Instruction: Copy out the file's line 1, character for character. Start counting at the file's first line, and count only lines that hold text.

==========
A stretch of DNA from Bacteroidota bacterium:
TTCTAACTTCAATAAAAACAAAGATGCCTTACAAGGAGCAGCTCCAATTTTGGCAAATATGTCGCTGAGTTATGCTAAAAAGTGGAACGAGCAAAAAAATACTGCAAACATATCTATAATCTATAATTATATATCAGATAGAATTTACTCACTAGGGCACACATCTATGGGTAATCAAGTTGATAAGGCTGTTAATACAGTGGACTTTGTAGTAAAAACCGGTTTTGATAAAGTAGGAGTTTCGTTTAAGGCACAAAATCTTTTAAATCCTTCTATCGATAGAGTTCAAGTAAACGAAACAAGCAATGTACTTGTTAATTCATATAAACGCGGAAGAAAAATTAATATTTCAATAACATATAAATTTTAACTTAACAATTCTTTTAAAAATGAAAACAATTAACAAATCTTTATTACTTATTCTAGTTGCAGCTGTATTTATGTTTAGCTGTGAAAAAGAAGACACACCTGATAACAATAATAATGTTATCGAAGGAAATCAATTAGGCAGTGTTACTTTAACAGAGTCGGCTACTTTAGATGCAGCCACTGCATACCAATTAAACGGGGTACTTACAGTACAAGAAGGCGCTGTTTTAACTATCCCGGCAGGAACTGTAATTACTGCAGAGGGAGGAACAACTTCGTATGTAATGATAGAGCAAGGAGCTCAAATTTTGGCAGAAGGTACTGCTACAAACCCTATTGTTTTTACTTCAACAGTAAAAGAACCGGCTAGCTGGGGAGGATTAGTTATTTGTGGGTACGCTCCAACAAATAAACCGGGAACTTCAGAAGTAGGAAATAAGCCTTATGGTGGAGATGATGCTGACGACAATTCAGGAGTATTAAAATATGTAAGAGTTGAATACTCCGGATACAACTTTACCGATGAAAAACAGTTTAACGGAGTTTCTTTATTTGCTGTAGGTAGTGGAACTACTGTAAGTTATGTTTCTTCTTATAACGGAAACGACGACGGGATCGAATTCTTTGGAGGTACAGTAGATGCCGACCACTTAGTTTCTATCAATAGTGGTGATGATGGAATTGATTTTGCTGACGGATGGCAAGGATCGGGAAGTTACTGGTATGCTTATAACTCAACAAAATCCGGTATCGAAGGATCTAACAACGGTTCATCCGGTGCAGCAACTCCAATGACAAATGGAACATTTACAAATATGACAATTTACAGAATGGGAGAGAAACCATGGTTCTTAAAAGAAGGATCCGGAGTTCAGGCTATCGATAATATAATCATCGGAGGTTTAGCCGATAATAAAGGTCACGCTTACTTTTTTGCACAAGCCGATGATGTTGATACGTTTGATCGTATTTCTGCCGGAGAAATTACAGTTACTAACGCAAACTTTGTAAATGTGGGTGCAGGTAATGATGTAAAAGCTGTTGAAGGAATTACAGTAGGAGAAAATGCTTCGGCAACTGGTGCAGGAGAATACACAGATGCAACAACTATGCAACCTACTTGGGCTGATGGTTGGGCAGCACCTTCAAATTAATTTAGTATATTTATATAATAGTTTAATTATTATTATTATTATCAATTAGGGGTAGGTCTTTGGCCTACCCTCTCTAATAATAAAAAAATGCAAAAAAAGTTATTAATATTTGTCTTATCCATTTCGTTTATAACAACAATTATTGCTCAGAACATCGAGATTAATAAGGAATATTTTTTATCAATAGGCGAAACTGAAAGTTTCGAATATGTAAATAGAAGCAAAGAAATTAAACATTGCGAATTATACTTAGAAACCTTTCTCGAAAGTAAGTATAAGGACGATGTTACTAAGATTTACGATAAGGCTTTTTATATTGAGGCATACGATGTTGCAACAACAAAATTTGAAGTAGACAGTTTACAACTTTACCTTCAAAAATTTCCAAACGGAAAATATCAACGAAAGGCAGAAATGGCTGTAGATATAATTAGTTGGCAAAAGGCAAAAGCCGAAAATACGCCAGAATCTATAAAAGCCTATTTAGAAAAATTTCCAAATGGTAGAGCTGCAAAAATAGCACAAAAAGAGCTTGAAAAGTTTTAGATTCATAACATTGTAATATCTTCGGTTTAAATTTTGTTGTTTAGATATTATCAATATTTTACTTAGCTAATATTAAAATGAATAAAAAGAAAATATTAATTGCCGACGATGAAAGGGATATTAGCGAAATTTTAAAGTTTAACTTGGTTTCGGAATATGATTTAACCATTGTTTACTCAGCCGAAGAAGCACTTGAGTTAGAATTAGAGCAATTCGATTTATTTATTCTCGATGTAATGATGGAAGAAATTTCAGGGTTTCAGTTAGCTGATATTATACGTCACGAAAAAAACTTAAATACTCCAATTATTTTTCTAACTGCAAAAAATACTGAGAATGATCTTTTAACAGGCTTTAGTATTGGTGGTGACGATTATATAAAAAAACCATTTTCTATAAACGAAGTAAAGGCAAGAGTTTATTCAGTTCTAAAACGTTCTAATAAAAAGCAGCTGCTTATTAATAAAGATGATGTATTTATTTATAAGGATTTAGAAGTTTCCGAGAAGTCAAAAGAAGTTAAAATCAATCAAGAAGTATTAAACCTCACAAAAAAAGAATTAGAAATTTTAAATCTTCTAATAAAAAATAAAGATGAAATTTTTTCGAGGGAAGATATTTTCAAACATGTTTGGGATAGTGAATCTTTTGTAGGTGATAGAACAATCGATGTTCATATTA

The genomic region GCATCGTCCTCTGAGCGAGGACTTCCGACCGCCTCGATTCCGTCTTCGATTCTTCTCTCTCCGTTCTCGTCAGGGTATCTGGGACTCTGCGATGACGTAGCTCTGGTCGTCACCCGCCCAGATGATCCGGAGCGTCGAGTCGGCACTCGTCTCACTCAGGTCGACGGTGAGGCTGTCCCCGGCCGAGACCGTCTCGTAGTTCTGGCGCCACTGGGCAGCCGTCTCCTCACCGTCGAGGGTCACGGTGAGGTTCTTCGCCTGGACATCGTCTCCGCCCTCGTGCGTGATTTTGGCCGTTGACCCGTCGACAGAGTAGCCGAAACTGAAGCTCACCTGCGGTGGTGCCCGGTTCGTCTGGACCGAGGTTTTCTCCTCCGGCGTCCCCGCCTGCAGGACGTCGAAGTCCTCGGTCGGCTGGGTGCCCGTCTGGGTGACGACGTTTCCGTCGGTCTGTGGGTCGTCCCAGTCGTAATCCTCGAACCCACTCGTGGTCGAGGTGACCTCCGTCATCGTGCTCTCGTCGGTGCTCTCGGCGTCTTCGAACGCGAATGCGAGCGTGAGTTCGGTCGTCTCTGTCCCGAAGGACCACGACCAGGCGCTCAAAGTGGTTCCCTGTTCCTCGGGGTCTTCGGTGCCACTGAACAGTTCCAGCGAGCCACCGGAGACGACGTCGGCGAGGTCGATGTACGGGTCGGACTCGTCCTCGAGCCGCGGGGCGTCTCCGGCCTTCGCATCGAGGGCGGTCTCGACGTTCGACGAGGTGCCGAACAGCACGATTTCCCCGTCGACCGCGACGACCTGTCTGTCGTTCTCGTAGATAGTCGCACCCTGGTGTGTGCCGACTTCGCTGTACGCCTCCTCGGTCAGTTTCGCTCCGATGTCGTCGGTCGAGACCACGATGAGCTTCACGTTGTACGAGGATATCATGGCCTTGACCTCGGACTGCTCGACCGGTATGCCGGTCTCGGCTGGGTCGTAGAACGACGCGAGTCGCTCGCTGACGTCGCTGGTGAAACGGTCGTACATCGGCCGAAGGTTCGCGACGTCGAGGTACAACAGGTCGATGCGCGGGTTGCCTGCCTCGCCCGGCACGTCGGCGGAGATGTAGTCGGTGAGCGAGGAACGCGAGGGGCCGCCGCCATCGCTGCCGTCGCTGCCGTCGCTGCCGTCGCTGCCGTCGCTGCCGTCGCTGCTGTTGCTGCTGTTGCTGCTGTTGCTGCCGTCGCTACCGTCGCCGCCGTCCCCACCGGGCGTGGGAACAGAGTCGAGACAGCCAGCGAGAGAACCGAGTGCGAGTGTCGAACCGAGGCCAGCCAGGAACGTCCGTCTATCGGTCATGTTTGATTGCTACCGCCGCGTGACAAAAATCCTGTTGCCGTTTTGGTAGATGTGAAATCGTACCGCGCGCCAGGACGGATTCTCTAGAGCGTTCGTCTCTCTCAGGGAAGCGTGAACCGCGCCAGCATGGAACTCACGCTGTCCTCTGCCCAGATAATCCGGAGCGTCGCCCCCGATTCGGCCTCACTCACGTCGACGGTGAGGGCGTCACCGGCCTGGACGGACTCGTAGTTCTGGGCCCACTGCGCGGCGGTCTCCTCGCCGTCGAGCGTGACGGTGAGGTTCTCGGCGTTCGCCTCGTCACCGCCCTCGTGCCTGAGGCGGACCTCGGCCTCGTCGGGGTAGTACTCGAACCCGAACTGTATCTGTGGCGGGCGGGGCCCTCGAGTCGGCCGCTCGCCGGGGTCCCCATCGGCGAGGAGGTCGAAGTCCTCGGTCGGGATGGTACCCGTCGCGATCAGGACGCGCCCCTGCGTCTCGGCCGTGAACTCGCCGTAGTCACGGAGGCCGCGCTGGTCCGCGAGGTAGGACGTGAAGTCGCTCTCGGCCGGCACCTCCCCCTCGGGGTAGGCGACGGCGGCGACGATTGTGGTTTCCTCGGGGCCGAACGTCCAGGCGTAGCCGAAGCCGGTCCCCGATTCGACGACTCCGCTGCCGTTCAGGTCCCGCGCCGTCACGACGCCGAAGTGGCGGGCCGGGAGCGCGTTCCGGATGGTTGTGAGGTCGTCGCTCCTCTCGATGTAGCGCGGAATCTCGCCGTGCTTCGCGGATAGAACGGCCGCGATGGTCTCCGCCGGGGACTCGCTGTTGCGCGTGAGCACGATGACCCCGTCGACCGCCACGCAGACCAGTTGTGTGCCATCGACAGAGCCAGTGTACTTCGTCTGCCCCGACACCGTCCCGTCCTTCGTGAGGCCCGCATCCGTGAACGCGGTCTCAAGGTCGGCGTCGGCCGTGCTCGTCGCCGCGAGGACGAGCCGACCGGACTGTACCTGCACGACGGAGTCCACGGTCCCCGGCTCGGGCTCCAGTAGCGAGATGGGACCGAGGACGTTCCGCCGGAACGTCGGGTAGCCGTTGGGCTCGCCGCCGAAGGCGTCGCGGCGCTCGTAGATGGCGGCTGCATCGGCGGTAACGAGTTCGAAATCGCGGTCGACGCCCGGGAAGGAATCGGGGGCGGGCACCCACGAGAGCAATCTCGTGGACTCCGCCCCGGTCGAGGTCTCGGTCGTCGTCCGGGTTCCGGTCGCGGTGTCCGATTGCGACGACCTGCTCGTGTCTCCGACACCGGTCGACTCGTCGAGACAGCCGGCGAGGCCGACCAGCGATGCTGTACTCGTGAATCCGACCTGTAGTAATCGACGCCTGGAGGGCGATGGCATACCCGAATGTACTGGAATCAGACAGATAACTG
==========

A stretch of DNA from Bacteroidota bacterium: